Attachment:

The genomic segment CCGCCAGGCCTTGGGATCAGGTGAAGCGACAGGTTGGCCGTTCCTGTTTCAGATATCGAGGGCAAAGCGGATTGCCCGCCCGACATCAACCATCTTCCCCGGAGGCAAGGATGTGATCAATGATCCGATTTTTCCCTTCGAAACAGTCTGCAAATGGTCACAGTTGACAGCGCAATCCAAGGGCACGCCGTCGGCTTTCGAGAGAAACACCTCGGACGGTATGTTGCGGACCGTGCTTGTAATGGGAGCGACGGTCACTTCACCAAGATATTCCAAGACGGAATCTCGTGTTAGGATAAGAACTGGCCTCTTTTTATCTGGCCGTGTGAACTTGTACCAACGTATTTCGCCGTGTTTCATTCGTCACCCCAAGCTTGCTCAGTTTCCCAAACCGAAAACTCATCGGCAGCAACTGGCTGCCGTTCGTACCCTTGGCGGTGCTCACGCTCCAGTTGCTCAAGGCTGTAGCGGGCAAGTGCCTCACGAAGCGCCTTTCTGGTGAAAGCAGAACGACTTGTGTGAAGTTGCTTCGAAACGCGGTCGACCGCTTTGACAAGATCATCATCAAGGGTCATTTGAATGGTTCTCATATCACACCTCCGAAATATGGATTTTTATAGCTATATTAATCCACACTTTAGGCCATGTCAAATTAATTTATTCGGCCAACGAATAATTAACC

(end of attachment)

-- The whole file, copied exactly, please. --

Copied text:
The genomic segment CCGCCAGGCCTTGGGATCAGGTGAAGCGACAGGTTGGCCGTTCCTGTTTCAGATATCGAGGGCAAAGCGGATTGCCCGCCCGACATCAACCATCTTCCCCGGAGGCAAGGATGTGATCAATGATCCGATTTTTCCCTTCGAAACAGTCTGCAAATGGTCACAGTTGACAGCGCAATCCAAGGGCACGCCGTCGGCTTTCGAGAGAAACACCTCGGACGGTATGTTGCGGACCGTGCTTGTAATGGGAGCGACGGTCACTTCACCAAGATATTCCAAGACGGAATCTCGTGTTAGGATAAGAACTGGCCTCTTTTTATCTGGCCGTGTGAACTTGTACCAACGTATTTCGCCGTGTTTCATTCGTCACCCCAAGCTTGCTCAGTTTCCCAAACCGAAAACTCATCGGCAGCAACTGGCTGCCGTTCGTACCCTTGGCGGTGCTCACGCTCCAGTTGCTCAAGGCTGTAGCGGGCAAGTGCCTCACGAAGCGCCTTTCTGGTGAAAGCAGAACGACTTGTGTGAAGTTGCTTCGAAACGCGGTCGACCGCTTTGACAAGATCATCATCAAGGGTCATTTGAATGGTTCTCATATCACACCTCCGAAATATGGATTTTTATAGCTATATTAATCCACACTTTAGGCCATGTCAAATTAATTTATTCGGCCAACGAATAATTAACC